If you have multiple children, it forces a degree of humility and acceptance. Regardless of what you want, there are others who have to be taken into account and those others can be highly variant from you. You either learn tolerance for variability or you suffer constant contention.

Main Street versus Wall Street

If you have no children, planning and managing your life arc entails a different financial perspective and a different risk sensitivity. You generate value financially and you manage your income statements (costs and expenses) and your balance sheets (accumulated capital). It is not so much how well is the economy doing which interests you as it is how well are your investments doing? You can be very charitable to others but it always under your control, subject to your personal finances. This is very much a Wall Street view. You also tend to have much more latitude for discretionary spending.

If you have multiple children, the pressures on you are much more extreme and force you to make more, and harder, trade-off decisions. You have to mind your personal income and balance sheets closer but you also have to take a much more holistic view to ensure coverage for spouse and dependents. Can you, do you, invest in private school education K-12 or University or both? How much do you restrict your own consumption to ensure that there is a rainy day nest egg for a much larger range of contingencies? How much longer do you put up with a difficult employment circumstance in order to ensure income continuity given all your dependents, etc.? Given the tightness of budgets and absence of discretionary income, you become much more sensitive to tax rates.

In the midst of all this, with children, you are forced to confront that there are value calculations that cannot easily be translated into financial terms. Your value calculations become more complex and more nuanced.

As your children mature into adulthood, you are not just interested in how well your financial returns are accumulating (Wall Street), you are as interested, or more, in how well real business is doing, whether there are jobs for your children (Main Street). A Wall Street mindset pursues one set of policies, a Main Street mindset another.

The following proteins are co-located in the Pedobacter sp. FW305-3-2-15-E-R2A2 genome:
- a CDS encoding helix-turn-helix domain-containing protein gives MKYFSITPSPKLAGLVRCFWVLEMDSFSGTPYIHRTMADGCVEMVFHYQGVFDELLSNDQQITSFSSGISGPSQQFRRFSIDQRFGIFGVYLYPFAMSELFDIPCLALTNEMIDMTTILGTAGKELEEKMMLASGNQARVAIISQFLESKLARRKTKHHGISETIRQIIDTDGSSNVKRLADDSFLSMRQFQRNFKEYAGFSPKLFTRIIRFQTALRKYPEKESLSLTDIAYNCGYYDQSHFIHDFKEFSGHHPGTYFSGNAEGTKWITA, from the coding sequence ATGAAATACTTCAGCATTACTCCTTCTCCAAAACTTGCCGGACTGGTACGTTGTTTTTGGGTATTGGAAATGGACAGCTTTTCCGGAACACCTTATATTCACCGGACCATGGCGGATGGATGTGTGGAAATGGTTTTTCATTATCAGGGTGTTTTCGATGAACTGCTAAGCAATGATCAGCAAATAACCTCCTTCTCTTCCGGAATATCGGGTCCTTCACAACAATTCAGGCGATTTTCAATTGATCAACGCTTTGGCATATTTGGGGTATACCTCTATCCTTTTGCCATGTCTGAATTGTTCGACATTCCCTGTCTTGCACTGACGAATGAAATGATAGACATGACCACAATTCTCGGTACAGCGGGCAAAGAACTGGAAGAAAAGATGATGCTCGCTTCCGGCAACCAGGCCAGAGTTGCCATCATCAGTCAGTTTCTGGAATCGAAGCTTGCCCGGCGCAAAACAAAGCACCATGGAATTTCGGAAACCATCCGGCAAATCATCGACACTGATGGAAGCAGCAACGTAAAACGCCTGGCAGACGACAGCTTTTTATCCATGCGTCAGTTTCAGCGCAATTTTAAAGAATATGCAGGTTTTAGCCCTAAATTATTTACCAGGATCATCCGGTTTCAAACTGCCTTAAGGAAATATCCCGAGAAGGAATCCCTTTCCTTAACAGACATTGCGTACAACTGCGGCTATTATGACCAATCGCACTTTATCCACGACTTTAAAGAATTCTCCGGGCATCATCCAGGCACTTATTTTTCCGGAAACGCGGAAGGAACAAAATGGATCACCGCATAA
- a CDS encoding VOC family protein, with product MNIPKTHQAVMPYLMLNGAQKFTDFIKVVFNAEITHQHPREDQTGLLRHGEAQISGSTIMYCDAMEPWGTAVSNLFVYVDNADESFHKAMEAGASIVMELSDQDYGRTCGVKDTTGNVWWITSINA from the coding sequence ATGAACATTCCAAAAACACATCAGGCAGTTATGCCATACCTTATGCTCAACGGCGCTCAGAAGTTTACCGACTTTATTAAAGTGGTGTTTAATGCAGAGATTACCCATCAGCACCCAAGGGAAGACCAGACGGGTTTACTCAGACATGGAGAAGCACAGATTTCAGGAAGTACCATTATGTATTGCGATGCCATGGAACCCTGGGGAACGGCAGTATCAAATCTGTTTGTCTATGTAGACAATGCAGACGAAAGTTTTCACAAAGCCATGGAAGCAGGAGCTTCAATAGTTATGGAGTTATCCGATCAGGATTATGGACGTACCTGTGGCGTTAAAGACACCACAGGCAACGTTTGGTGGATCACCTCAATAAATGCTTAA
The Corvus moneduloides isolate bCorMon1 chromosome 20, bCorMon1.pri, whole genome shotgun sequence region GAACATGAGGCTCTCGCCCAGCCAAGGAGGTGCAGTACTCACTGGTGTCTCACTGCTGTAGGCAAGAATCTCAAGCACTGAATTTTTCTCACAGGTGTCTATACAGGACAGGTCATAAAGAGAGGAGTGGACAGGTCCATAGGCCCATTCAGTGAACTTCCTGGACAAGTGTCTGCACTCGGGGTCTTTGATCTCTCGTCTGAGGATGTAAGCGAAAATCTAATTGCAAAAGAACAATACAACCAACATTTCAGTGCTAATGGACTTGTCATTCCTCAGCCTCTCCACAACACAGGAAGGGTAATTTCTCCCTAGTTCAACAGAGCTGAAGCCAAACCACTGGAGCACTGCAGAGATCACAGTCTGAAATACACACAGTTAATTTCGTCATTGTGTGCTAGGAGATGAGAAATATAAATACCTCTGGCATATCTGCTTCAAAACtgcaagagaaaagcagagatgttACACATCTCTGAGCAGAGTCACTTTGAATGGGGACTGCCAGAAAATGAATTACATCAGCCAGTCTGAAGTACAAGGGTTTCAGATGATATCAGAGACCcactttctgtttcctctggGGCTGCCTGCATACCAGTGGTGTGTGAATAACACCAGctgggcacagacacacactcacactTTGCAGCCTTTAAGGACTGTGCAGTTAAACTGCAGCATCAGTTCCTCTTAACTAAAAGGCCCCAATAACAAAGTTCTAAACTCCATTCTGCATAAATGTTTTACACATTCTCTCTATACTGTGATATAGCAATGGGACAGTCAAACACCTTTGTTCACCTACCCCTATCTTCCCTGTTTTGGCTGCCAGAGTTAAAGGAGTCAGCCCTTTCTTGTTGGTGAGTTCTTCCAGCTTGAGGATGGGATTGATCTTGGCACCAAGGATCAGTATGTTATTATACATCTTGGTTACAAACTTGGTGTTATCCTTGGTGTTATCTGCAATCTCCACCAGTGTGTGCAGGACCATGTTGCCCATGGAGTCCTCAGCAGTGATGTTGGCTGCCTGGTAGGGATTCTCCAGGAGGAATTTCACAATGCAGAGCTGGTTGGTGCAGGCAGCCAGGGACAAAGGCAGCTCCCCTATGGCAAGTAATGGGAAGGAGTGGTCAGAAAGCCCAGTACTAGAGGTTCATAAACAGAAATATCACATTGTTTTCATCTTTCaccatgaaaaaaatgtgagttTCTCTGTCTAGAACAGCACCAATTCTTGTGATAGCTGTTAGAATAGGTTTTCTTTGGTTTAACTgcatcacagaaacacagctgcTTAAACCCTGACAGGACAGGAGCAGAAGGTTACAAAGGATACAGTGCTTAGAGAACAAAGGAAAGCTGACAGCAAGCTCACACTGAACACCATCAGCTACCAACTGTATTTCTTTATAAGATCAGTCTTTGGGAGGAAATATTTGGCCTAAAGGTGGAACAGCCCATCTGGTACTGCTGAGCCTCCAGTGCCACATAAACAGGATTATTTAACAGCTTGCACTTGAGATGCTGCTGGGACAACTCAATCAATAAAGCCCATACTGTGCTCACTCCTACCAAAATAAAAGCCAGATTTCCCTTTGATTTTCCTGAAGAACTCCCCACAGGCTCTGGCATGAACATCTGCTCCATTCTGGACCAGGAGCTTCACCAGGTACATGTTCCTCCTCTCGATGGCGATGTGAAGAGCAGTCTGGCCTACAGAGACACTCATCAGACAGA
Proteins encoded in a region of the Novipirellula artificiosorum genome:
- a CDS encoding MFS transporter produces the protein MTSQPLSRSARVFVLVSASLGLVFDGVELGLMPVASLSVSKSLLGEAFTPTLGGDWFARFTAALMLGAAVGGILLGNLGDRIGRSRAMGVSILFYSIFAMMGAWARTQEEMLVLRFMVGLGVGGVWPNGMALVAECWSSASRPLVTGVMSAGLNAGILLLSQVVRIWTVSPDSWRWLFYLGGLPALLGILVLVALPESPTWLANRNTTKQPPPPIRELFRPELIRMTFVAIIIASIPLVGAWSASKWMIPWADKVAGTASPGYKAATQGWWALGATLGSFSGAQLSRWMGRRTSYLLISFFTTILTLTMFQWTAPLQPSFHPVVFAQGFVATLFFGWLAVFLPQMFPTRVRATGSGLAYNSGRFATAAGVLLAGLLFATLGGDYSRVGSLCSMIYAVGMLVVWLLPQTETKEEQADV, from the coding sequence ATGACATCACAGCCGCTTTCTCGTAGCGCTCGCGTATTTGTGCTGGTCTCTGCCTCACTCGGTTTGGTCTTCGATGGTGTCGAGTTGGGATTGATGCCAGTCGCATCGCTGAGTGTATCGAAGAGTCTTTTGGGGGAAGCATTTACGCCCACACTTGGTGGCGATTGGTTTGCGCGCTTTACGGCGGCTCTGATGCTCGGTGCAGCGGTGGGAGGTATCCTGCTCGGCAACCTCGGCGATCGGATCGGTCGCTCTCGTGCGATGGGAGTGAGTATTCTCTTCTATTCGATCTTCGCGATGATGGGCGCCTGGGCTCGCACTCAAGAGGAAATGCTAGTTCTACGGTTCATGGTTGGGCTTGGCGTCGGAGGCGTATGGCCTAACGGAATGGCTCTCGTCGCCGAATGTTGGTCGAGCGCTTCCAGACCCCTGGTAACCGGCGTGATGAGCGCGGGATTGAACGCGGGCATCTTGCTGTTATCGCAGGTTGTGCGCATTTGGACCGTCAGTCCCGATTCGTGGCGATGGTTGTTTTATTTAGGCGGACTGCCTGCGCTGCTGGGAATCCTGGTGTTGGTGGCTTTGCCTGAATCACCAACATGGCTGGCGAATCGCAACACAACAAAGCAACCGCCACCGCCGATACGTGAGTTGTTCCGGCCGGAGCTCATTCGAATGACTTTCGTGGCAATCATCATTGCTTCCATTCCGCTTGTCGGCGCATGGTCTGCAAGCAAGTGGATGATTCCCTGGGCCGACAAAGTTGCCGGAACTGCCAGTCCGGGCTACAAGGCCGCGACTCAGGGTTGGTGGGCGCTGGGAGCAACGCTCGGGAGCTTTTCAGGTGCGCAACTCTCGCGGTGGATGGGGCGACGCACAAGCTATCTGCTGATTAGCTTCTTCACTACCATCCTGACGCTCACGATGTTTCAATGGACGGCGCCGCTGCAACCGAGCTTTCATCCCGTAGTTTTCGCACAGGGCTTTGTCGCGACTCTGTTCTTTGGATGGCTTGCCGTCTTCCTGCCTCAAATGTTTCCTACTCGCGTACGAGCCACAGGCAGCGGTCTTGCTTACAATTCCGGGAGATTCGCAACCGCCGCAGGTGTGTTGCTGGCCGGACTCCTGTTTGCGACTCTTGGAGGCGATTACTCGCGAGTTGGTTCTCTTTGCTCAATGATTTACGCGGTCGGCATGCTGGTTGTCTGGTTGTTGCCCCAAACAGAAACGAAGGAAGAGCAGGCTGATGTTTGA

Long Term versus Short Term

With many children, you tend towards a thirty and sixty year time horizon with a much lower temporal discount rate. You are keeping in mind how what you do today might affect your children and grandchildren in the future. You are also probably more risk averse in terms of policy. You don't undertake longterm, consequential policies unless there is a deep knowledge base to support it. You are risk adverse because managing a five person unit through major change is inherently more challenging than managing a one or two person unit.

The upshot of this train of speculation is that familial structure might be driving more of the division between left and right than is being acknowledged.

Policy differences between conservatives and liberals may be less about partisan differences than it might be as a consequence of the differences in world view being generated because of the difference in their familial traditions.

Under this scenario, because of their families, conservatives are more tolerant of variance among people, more focused on values (and less on money), more focused on the long term and less on the short, more focused on the economy and less on the financial markets, more aware of constraints, more accepting of trade-off decisions or of accepting the least bad of two bad options, etc. And of course, liberals are, because of their family choices, correspondingly the mirror of the above attributes: more consumption and less saving, more present oriented than future oriented, more focused on excellence than on the optimal, less accustomed to compromise, more likely to rely on abstract rationality than on human calculation, less aware of human system complexity and fragility, etc.